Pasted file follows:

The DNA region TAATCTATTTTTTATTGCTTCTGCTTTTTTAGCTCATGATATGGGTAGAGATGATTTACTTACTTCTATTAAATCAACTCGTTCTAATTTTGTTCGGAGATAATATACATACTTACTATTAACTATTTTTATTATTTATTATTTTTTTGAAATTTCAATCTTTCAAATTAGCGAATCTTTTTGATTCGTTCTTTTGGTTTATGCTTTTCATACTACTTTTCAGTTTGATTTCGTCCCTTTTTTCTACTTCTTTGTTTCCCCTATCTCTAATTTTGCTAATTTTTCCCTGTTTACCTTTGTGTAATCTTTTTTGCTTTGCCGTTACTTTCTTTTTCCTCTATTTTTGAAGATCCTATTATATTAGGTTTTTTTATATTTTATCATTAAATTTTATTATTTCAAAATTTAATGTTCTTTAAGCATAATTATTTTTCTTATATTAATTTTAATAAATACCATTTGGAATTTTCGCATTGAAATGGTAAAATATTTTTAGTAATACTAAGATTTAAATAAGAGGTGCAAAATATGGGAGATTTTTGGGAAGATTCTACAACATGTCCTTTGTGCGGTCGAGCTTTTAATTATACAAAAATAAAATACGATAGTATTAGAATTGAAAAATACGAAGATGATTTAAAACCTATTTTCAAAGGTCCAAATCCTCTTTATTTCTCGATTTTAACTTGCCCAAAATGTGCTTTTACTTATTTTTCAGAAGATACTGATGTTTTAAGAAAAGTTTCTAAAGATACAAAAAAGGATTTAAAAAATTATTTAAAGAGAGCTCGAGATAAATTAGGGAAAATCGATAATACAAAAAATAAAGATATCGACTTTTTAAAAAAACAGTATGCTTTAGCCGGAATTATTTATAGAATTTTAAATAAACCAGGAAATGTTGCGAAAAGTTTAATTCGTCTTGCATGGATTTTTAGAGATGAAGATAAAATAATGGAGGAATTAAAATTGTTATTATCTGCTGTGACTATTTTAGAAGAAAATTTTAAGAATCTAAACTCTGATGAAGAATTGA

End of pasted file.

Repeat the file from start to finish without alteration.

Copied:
The DNA region TAATCTATTTTTTATTGCTTCTGCTTTTTTAGCTCATGATATGGGTAGAGATGATTTACTTACTTCTATTAAATCAACTCGTTCTAATTTTGTTCGGAGATAATATACATACTTACTATTAACTATTTTTATTATTTATTATTTTTTTGAAATTTCAATCTTTCAAATTAGCGAATCTTTTTGATTCGTTCTTTTGGTTTATGCTTTTCATACTACTTTTCAGTTTGATTTCGTCCCTTTTTTCTACTTCTTTGTTTCCCCTATCTCTAATTTTGCTAATTTTTCCCTGTTTACCTTTGTGTAATCTTTTTTGCTTTGCCGTTACTTTCTTTTTCCTCTATTTTTGAAGATCCTATTATATTAGGTTTTTTTATATTTTATCATTAAATTTTATTATTTCAAAATTTAATGTTCTTTAAGCATAATTATTTTTCTTATATTAATTTTAATAAATACCATTTGGAATTTTCGCATTGAAATGGTAAAATATTTTTAGTAATACTAAGATTTAAATAAGAGGTGCAAAATATGGGAGATTTTTGGGAAGATTCTACAACATGTCCTTTGTGCGGTCGAGCTTTTAATTATACAAAAATAAAATACGATAGTATTAGAATTGAAAAATACGAAGATGATTTAAAACCTATTTTCAAAGGTCCAAATCCTCTTTATTTCTCGATTTTAACTTGCCCAAAATGTGCTTTTACTTATTTTTCAGAAGATACTGATGTTTTAAGAAAAGTTTCTAAAGATACAAAAAAGGATTTAAAAAATTATTTAAAGAGAGCTCGAGATAAATTAGGGAAAATCGATAATACAAAAAATAAAGATATCGACTTTTTAAAAAAACAGTATGCTTTAGCCGGAATTATTTATAGAATTTTAAATAAACCAGGAAATGTTGCGAAAAGTTTAATTCGTCTTGCATGGATTTTTAGAGATGAAGATAAAATAATGGAGGAATTAAAATTGTTATTATCTGCTGTGACTATTTTAGAAGAAAATTTTAAGAATCTAAACTCTGATGAAGAATTGA